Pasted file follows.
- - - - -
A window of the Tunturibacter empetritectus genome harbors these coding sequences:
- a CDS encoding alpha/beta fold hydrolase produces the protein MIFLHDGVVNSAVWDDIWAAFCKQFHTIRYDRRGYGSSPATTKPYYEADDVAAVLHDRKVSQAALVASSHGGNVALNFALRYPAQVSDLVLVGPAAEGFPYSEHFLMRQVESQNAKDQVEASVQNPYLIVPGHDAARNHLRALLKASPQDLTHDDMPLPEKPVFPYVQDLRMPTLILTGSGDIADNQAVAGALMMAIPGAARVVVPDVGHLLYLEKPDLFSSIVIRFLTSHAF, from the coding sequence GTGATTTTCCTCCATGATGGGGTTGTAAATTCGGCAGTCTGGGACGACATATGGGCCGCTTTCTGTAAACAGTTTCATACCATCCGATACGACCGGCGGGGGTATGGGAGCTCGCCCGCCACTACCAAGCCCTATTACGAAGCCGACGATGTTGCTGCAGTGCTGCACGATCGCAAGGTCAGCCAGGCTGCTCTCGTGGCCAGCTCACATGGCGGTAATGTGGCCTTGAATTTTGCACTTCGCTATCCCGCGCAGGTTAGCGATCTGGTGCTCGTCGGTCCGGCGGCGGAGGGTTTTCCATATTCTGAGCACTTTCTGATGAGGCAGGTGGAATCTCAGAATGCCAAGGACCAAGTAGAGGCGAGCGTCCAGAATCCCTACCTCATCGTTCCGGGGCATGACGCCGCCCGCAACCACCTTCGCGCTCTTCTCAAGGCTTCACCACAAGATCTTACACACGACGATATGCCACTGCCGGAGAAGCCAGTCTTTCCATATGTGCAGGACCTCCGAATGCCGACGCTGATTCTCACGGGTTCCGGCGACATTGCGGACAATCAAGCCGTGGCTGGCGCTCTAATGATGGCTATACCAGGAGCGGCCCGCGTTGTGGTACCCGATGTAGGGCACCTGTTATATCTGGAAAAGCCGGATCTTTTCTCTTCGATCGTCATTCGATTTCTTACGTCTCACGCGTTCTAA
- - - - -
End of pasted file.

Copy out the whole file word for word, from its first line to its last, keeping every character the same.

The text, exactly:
A window of the Tunturibacter empetritectus genome harbors these coding sequences:
- a CDS encoding alpha/beta fold hydrolase produces the protein MIFLHDGVVNSAVWDDIWAAFCKQFHTIRYDRRGYGSSPATTKPYYEADDVAAVLHDRKVSQAALVASSHGGNVALNFALRYPAQVSDLVLVGPAAEGFPYSEHFLMRQVESQNAKDQVEASVQNPYLIVPGHDAARNHLRALLKASPQDLTHDDMPLPEKPVFPYVQDLRMPTLILTGSGDIADNQAVAGALMMAIPGAARVVVPDVGHLLYLEKPDLFSSIVIRFLTSHAF, from the coding sequence GTGATTTTCCTCCATGATGGGGTTGTAAATTCGGCAGTCTGGGACGACATATGGGCCGCTTTCTGTAAACAGTTTCATACCATCCGATACGACCGGCGGGGGTATGGGAGCTCGCCCGCCACTACCAAGCCCTATTACGAAGCCGACGATGTTGCTGCAGTGCTGCACGATCGCAAGGTCAGCCAGGCTGCTCTCGTGGCCAGCTCACATGGCGGTAATGTGGCCTTGAATTTTGCACTTCGCTATCCCGCGCAGGTTAGCGATCTGGTGCTCGTCGGTCCGGCGGCGGAGGGTTTTCCATATTCTGAGCACTTTCTGATGAGGCAGGTGGAATCTCAGAATGCCAAGGACCAAGTAGAGGCGAGCGTCCAGAATCCCTACCTCATCGTTCCGGGGCATGACGCCGCCCGCAACCACCTTCGCGCTCTTCTCAAGGCTTCACCACAAGATCTTACACACGACGATATGCCACTGCCGGAGAAGCCAGTCTTTCCATATGTGCAGGACCTCCGAATGCCGACGCTGATTCTCACGGGTTCCGGCGACATTGCGGACAATCAAGCCGTGGCTGGCGCTCTAATGATGGCTATACCAGGAGCGGCCCGCGTTGTGGTACCCGATGTAGGGCACCTGTTATATCTGGAAAAGCCGGATCTTTTCTCTTCGATCGTCATTCGATTTCTTACGTCTCACGCGTTCTAA